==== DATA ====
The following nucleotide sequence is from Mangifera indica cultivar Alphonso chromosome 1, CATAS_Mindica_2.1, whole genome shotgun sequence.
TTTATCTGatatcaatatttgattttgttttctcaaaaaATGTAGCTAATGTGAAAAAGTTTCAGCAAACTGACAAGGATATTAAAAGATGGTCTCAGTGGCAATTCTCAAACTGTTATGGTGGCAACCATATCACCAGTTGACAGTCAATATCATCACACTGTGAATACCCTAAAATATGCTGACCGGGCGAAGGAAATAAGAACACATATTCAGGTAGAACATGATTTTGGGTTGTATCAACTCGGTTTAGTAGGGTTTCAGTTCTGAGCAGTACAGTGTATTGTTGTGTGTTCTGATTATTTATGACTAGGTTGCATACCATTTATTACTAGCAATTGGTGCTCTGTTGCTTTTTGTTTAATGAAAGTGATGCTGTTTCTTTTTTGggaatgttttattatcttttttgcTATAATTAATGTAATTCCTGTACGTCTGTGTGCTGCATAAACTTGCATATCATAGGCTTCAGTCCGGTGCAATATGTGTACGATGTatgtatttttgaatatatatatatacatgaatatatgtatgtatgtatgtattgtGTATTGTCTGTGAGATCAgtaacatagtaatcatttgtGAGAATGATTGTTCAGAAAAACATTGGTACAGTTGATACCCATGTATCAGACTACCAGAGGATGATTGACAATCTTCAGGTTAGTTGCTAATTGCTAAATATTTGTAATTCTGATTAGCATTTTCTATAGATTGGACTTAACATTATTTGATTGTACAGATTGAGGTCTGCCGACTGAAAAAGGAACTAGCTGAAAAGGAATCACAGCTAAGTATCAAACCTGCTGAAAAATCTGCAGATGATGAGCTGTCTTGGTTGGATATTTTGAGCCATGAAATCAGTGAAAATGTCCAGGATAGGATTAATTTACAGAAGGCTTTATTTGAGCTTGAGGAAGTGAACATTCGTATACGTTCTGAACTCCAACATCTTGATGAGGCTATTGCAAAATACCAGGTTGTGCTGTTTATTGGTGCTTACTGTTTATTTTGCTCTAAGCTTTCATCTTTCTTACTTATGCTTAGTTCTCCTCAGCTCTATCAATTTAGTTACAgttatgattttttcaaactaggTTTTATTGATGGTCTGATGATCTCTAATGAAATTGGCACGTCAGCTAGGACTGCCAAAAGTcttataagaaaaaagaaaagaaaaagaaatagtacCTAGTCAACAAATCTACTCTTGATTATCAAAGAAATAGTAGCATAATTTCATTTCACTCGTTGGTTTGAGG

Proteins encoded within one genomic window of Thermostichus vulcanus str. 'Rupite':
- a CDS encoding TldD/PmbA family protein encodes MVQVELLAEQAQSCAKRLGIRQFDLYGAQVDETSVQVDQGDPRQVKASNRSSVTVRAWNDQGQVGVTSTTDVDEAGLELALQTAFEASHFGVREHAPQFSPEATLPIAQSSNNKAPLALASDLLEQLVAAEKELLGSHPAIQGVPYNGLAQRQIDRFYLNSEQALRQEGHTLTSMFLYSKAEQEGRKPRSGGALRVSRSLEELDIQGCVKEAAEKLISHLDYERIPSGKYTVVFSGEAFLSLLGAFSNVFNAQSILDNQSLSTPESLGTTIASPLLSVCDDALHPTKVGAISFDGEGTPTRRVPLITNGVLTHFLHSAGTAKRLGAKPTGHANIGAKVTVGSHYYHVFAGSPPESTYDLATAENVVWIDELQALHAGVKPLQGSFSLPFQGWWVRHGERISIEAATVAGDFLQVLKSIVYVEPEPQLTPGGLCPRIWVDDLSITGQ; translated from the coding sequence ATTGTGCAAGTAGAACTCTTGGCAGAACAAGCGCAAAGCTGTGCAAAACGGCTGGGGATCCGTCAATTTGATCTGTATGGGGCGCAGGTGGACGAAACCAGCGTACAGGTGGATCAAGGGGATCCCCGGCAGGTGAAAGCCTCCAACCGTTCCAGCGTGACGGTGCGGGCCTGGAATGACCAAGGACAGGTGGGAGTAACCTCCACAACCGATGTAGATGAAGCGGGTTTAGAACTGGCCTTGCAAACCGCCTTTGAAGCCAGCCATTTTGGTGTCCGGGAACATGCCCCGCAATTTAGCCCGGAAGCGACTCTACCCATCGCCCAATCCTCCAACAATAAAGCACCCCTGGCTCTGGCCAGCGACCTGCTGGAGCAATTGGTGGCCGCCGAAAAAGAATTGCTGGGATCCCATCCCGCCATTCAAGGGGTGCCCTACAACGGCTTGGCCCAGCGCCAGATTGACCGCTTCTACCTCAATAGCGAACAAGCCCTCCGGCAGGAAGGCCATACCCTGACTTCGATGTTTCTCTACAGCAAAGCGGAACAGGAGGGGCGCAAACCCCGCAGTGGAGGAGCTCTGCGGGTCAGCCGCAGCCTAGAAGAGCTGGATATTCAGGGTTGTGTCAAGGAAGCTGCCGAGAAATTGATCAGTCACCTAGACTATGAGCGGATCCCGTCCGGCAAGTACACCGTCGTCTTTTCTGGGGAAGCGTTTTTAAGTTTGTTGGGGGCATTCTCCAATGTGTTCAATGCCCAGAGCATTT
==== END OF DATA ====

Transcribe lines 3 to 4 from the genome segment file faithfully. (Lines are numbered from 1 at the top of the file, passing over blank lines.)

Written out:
Proteins encoded within one genomic window of Thermostichus vulcanus str. 'Rupite':
- a CDS encoding TldD/PmbA family protein encodes MVQVELLAEQAQSCAKRLGIRQFDLYGAQVDETSVQVDQGDPRQVKASNRSSVTVRAWNDQGQVGVTSTTDVDEAGLELALQTAFEASHFGVREHAPQFSPEATLPIAQSSNNKAPLALASDLLEQLVAAEKELLGSHPAIQGVPYNGLAQRQIDRFYLNSEQALRQEGHTLTSMFLYSKAEQEGRKPRSGGALRVSRSLEELDIQGCVKEAAEKLISHLDYERIPSGKYTVVFSGEAFLSLLGAFSNVFNAQSILDNQSLSTPESLGTTIASPLLSVCDDALHPTKVGAISFDGEGTPTRRVPLITNGVLTHFLHSAGTAKRLGAKPTGHANIGAKVTVGSHYYHVFAGSPPESTYDLATAENVVWIDELQALHAGVKPLQGSFSLPFQGWWVRHGERISIEAATVAGDFLQVLKSIVYVEPEPQLTPGGLCPRIWVDDLSITGQ; translated from the coding sequence ATTGTGCAAGTAGAACTCTTGGCAGAACAAGCGCAAAGCTGTGCAAAACGGCTGGGGATCCGTCAATTTGATCTGTATGGGGCGCAGGTGGACGAAACCAGCGTACAGGTGGATCAAGGGGATCCCCGGCAGGTGAAAGCCTCCAACCGTTCCAGCGTGACGGTGCGGGCCTGGAATGACCAAGGACAGGTGGGAGTAACCTCCACAACCGATGTAGATGAAGCGGGTTTAGAACTGGCCTTGCAAACCGCCTTTGAAGCCAGCCATTTTGGTGTCCGGGAACATGCCCCGCAATTTAGCCCGGAAGCGACTCTACCCATCGCCCAATCCTCCAACAATAAAGCACCCCTGGCTCTGGCCAGCGACCTGCTGGAGCAATTGGTGGCCGCCGAAAAAGAATTGCTGGGATCCCATCCCGCCATTCAAGGGGTGCCCTACAACGGCTTGGCCCAGCGCCAGATTGACCGCTTCTACCTCAATAGCGAACAAGCCCTCCGGCAGGAAGGCCATACCCTGACTTCGATGTTTCTCTACAGCAAAGCGGAACAGGAGGGGCGCAAACCCCGCAGTGGAGGAGCTCTGCGGGTCAGCCGCAGCCTAGAAGAGCTGGATATTCAGGGTTGTGTCAAGGAAGCTGCCGAGAAATTGATCAGTCACCTAGACTATGAGCGGATCCCGTCCGGCAAGTACACCGTCGTCTTTTCTGGGGAAGCGTTTTTAAGTTTGTTGGGGGCATTCTCCAATGTGTTCAATGCCCAGAGCATTT